‘You can only realistically achieve this if you have both the investment management skills and track record, and the development and sustainable skill set in-house. If you are an integrated team with both capabilities inhouse it means you can now afford to buy really prime assets in Europe’s best winning European cities, and have enough budget and knowledge to invest the capital expenditure to improve those assets.’
Owen is looking enthused and invigorated for what lies ahead. When he left Schroders, he took time out to recharge the batteries after years of the regimented managerial grind with which any global head of real estate must contend.
With a smile, he explains that with two children having graduated (one away at university) and a wife who could even grow tired of having him around at home all the time, a new opportunity arose that seemed too good to refuse.
Over in Belgium, listed office and residential developer, Immobel, had taken an important decision: it wanted to create an investment firm. Immobel is led by the ‘brilliant’ executive chairman and majority shareholder, Marnix Galle, and as Belgium’s largest listed property company it has a certain pedigree.
Founded over 150 years ago in 1863 by three men, Immobel used to be called Compagnie Immobiliere de Belgique (Housing Company of Belgium). But nowadays the group’s interests go beyond residential in Belgium.
It specialises in sustainable mixed-use projects in large European cities. With a strong balance sheet, 200 staff, and 1.6 million m² of sustainable projects under development, the self-proclaimed ‘daring and innovative’ developer Immobel wanted a partner to launch an investment platform. This is the genesis of Immobel Capital Partners.
‘Immobel was looking for someone to found an invest-ment firm, so the timing was great. It led to the formation of Immobel Capital Partners to buy assets such as the one behind you.’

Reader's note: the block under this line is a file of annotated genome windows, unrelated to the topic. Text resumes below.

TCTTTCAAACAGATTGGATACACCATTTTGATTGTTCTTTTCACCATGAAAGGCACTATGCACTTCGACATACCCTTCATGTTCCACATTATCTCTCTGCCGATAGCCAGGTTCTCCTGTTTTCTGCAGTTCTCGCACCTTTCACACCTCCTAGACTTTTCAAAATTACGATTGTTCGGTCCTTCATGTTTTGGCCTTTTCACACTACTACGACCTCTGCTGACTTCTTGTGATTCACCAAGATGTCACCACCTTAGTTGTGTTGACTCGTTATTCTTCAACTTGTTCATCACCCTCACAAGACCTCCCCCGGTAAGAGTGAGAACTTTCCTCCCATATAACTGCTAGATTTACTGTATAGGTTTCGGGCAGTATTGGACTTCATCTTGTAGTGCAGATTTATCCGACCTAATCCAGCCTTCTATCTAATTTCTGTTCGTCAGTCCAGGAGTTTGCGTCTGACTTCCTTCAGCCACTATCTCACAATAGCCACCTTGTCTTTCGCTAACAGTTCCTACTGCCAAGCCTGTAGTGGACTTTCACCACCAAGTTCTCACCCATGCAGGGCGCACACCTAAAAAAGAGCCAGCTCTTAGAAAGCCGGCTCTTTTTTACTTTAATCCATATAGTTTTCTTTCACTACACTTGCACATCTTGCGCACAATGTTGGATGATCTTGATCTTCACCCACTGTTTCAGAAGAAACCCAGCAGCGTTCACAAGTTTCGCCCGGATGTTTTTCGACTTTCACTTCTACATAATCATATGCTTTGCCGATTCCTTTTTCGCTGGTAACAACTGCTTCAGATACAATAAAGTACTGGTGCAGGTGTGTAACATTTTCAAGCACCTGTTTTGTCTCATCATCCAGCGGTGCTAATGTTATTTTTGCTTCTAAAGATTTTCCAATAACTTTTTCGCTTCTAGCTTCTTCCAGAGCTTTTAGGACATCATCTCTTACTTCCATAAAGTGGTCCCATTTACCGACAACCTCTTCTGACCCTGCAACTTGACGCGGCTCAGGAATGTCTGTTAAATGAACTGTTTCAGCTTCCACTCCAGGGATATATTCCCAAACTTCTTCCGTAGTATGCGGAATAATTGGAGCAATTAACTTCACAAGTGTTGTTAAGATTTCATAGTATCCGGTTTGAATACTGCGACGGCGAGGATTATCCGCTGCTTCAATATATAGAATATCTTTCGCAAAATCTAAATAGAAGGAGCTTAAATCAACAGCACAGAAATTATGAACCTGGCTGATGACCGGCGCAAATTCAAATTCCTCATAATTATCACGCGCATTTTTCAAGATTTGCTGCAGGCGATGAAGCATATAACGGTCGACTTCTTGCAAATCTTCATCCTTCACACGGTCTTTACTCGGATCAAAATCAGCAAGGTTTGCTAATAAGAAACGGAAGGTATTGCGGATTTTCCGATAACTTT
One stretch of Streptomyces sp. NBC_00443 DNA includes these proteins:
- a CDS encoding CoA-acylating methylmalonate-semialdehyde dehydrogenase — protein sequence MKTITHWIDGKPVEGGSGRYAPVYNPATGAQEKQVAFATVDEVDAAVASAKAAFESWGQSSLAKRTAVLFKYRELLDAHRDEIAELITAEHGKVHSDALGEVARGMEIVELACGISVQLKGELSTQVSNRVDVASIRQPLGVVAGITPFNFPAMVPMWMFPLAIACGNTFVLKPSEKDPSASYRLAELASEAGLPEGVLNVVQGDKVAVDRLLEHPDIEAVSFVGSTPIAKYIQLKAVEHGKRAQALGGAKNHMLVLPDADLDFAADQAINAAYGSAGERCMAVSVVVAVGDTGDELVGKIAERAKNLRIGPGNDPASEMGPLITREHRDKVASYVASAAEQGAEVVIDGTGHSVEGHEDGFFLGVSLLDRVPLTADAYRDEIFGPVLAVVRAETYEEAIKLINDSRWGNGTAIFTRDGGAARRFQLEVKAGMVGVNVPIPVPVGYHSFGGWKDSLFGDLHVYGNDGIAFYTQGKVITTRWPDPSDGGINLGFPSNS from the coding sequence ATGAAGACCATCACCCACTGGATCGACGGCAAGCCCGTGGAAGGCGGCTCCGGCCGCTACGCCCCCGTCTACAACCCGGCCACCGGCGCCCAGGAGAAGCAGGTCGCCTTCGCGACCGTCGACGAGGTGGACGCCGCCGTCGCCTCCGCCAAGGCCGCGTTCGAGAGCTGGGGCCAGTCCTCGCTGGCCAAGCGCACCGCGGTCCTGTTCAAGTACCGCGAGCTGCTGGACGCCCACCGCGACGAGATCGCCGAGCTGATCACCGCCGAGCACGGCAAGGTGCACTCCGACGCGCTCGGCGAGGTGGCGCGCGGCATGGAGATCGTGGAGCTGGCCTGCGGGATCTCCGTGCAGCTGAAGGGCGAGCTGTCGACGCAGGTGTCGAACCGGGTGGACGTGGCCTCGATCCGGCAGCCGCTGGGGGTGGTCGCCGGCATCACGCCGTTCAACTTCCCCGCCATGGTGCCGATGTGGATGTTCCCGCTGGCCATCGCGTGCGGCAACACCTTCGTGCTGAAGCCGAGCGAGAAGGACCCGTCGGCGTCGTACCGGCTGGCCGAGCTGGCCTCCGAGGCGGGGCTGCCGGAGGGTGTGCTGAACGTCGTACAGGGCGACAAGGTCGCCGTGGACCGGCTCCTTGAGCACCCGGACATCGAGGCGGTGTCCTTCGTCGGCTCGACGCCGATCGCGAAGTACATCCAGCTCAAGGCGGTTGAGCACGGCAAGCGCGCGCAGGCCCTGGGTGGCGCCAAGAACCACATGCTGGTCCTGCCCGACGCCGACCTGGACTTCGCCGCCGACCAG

On one side of the boardroom is a large colour photo of White Rose Office Park outside of Leeds city centre in the UK.
Leveraging the ‘DNA’ of its Belgian sponsor, Immobel Capital Partners is focusing on offices and residential investments with strong ESG value-add angles. The first strategy is a green office impact fund of which White Rose is an example.
In March 2022 – three months after launching – Immobel Capital Partners struck an off-market deal to acquire a 50% interest in the 28-acre (11 ha), 500,000 ft² (46,500 m²) office campus from Orion Capital Managers at a price valuing the property at about £110 mln (€125 mln). It is held in a joint venture with property company, Munroe K.
Tenants include HSBC, sports media giant DAZN, Capita, the NHS and Telefonica. It is a stone’s throw from the White Rose shopping centre. Around 5,500 people work at White Rose. With a nursery, an outdoor gym, conference space and restaurants, there are plenty of on-site services to aid people who spend their day working there. But that isn’t enough.
The investors are currently part-funding a train station just for White Rose. The station, which is currently under construction, will take the journey time to and from Leeds city centre to just three minutes. Owen’s investment philosophy is that offices and residential are the two main asset classes providing the ‘anchor’ or where most people spend the majority of their time. All other uses are in a way ‘ancillary’ to serving people where they want to live and work.
‘All the other sectors have huge value yet thrive off the anchors of either offices or residential,’ he says.
Social and environmental impact
As well as the UK, the firm manages a Belgium and Luxembourg office fund that is fully invested focus now is to make fresh investments in prime assets in prime locations whose value can be significantly improved by upgrading the asset’s ESG profile via capex initiatives, retrofitting and repositioning the quality of accommodation.